IT’S usual for me to cry: Cry in public, in front of junior doctors with the father and mother of young girls who have died in pregnancy during childbirth. Usually it’s impossible to hold my tears when I see a teenage patient with genital tract fistula passing urine all the time. Her mother or sister narrates horrible stories of the Dai who mishandled the patient to produce this terrible result. Usually I recover my composure soon and start functioning normally.
IN tandem with Islamabad, the Sindh government has announced that the students who were scheduled to sit for their Grades IX to XII Board examinations this summer will be promoted to the next class without being tested.
In the absence of an alternative, this can be deemed to have been a sensible step. Moreover, the fact is that the exams we have been holding for the last several decades are no less than an ‘immaculate deception’. They are rife with corruption, and candidates resort to unfair means while massive sums change hands to manipulate results.
As a consequence, the real learning outcome of the students is appalling. Education in Pakistan is exam-oriented and these exams are a farce, leaving no incentive for the students to study. For them, it is a paper chase for the certificate/degree.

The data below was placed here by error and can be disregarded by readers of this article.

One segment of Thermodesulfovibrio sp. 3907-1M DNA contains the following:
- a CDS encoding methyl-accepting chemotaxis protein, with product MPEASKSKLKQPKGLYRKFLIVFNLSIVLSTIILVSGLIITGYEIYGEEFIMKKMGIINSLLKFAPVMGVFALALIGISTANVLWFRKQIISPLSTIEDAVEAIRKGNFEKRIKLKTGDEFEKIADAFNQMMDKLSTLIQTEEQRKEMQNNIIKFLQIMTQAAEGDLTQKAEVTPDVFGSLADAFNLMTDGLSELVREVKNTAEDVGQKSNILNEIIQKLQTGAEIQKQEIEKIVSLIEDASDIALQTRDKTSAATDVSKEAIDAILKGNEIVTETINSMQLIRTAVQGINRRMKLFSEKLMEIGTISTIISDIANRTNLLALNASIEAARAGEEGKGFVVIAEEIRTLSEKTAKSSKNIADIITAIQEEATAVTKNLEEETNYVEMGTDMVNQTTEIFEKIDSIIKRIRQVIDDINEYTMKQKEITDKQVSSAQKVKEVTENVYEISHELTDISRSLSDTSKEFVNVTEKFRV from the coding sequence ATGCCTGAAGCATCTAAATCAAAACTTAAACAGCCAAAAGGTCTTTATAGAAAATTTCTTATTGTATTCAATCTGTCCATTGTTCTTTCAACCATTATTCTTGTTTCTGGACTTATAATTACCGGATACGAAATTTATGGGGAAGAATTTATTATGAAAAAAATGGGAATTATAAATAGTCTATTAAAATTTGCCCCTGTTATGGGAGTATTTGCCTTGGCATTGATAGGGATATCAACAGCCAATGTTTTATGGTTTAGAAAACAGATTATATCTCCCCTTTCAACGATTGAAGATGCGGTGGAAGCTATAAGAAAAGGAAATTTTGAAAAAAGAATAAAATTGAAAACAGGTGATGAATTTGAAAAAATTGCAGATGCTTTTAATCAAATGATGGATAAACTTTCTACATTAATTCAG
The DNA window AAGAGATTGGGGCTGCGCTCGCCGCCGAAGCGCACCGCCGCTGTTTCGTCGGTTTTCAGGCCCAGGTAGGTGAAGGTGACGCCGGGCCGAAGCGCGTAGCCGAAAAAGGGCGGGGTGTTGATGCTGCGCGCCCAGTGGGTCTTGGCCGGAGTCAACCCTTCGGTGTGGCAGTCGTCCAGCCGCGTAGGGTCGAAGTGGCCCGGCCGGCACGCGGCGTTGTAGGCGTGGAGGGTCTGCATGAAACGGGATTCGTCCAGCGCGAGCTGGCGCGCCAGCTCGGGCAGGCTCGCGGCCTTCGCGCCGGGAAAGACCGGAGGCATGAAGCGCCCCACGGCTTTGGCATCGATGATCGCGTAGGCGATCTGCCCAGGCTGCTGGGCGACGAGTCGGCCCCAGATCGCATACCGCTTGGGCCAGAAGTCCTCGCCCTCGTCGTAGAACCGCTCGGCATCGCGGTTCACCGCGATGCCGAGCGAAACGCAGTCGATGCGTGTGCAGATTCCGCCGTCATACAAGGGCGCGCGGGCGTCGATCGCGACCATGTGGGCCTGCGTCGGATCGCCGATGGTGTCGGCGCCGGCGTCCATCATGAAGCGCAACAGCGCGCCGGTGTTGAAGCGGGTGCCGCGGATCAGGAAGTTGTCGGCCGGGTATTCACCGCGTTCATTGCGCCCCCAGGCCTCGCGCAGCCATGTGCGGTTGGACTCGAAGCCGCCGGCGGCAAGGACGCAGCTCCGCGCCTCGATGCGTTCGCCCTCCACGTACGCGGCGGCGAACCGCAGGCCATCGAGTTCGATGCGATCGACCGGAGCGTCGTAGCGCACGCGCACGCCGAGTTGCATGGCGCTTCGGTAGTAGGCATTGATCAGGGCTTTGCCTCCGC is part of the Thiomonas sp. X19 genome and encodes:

Now is also the time for the government to come clean on its failure to educate the children of this country as it is required to do under Article 25-A of the Constitution. The pandemic lockdown and the disruption it has caused are a blessing in disguise. The government should now rise to the occasion to bring about radical changes in our education system.
FOR all the children of the world – be they in the West or the East, in Pakistan or in the US – the pandemic lockdown has been a trying time. Their lives have changed drastically. They cannot go out and play as they have normally done.
Those who are young can’t even understand what is happening and why. Even those who are old enough to read books or listen to stories from their mothers are at a loss because this new phenomenon has not been written about much and definitely not from the point of view of young readers.
THE cricket metaphor in political comment is by now so over-stretched as to have become even more applicable to the ruling party. Heaven and Pemra forbid that one has match-fixing; ball-tampering; tergiversating umpires or a well-prepared pitch in mind. Doctoring is for Shaukat Khanum and spectators realise home-ground is home-ground and competitors are opponents if not encroachers: Wipe ‘em out! However, it does happen that a match becomes a foregone conclusion and spectator interest sinks.